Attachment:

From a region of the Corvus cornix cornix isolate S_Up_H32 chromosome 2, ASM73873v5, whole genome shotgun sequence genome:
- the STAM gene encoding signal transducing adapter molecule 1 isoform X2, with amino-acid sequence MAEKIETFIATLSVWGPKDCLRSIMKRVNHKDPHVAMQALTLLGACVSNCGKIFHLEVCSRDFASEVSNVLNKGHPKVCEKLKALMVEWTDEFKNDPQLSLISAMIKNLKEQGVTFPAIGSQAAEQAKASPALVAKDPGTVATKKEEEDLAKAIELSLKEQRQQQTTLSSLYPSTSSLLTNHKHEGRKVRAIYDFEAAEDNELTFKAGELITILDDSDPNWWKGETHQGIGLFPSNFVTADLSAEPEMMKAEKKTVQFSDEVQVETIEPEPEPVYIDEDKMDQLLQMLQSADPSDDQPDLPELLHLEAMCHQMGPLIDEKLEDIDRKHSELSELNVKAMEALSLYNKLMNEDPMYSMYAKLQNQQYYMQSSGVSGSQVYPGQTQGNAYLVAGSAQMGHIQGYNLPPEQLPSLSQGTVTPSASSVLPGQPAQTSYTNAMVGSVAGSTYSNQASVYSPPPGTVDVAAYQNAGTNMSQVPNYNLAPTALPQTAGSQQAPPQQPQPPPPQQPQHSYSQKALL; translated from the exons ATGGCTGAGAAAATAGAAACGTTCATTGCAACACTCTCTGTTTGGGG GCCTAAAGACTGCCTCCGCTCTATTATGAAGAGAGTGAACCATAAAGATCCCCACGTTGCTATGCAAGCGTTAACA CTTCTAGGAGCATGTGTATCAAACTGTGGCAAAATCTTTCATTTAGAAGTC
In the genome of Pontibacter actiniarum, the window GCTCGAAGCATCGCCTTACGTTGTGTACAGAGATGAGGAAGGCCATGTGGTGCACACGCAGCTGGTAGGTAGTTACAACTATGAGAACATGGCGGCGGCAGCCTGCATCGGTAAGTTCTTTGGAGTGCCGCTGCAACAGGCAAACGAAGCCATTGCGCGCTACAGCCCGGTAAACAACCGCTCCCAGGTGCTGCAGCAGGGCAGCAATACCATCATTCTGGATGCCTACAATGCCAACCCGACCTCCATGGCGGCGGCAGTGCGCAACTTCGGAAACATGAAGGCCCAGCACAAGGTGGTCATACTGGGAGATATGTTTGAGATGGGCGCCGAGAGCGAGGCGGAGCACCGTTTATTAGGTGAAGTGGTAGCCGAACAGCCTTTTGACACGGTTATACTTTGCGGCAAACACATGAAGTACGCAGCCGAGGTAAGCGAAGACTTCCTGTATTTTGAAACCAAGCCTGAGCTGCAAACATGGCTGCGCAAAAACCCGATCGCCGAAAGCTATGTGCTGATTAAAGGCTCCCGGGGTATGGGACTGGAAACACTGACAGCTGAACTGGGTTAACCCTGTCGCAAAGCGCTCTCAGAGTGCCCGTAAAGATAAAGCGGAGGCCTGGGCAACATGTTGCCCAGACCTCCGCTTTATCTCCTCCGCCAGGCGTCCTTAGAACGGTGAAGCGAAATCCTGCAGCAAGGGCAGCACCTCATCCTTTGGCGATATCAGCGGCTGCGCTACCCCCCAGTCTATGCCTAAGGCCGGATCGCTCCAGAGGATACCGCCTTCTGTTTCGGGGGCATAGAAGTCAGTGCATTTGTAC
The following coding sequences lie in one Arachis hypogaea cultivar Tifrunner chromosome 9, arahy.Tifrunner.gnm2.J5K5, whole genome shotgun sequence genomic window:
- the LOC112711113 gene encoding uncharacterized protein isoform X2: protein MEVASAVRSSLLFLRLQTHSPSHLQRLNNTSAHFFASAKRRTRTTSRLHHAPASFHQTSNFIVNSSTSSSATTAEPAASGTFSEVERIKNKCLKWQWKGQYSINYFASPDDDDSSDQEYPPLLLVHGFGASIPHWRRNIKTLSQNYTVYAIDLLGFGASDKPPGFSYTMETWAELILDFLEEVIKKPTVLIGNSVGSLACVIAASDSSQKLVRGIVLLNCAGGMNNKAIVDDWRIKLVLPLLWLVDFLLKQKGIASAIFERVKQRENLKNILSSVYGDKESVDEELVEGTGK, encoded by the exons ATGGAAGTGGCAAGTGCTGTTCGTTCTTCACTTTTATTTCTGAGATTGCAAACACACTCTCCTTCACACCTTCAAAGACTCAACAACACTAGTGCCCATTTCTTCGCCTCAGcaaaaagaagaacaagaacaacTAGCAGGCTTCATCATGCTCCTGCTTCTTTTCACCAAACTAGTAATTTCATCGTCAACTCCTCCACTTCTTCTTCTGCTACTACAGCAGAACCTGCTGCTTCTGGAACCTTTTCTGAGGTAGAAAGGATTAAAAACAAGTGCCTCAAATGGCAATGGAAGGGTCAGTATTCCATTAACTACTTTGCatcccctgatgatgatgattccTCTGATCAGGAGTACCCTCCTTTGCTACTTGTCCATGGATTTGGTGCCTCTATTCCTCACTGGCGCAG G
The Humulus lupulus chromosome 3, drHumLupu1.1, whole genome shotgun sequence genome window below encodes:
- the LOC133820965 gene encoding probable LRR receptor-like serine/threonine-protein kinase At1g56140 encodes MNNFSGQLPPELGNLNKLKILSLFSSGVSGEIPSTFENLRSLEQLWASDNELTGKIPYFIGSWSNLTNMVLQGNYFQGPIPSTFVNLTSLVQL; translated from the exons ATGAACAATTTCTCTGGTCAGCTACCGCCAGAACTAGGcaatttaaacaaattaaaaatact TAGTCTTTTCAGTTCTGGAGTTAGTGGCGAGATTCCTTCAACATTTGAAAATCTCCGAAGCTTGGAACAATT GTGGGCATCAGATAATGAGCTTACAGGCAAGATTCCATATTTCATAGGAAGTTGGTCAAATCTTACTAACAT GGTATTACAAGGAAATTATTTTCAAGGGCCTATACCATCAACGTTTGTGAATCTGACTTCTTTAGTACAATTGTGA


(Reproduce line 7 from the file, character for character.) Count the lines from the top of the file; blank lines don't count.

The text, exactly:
- the LOC133820965 gene encoding probable LRR receptor-like serine/threonine-protein kinase At1g56140 encodes MNNFSGQLPPELGNLNKLKILSLFSSGVSGEIPSTFENLRSLEQLWASDNELTGKIPYFIGSWSNLTNMVLQGNYFQGPIPSTFVNLTSLVQL; translated from the exons ATGAACAATTTCTCTGGTCAGCTACCGCCAGAACTAGGcaatttaaacaaattaaaaatact TAGTCTTTTCAGTTCTGGAGTTAGTGGCGAGATTCCTTCAACATTTGAAAATCTCCGAAGCTTGGAACAATT GTGGGCATCAGATAATGAGCTTACAGGCAAGATTCCATATTTCATAGGAAGTTGGTCAAATCTTACTAACAT GGTATTACAAGGAAATTATTTTCAAGGGCCTATACCATCAACGTTTGTGAATCTGACTTCTTTAGTACAATTGTGA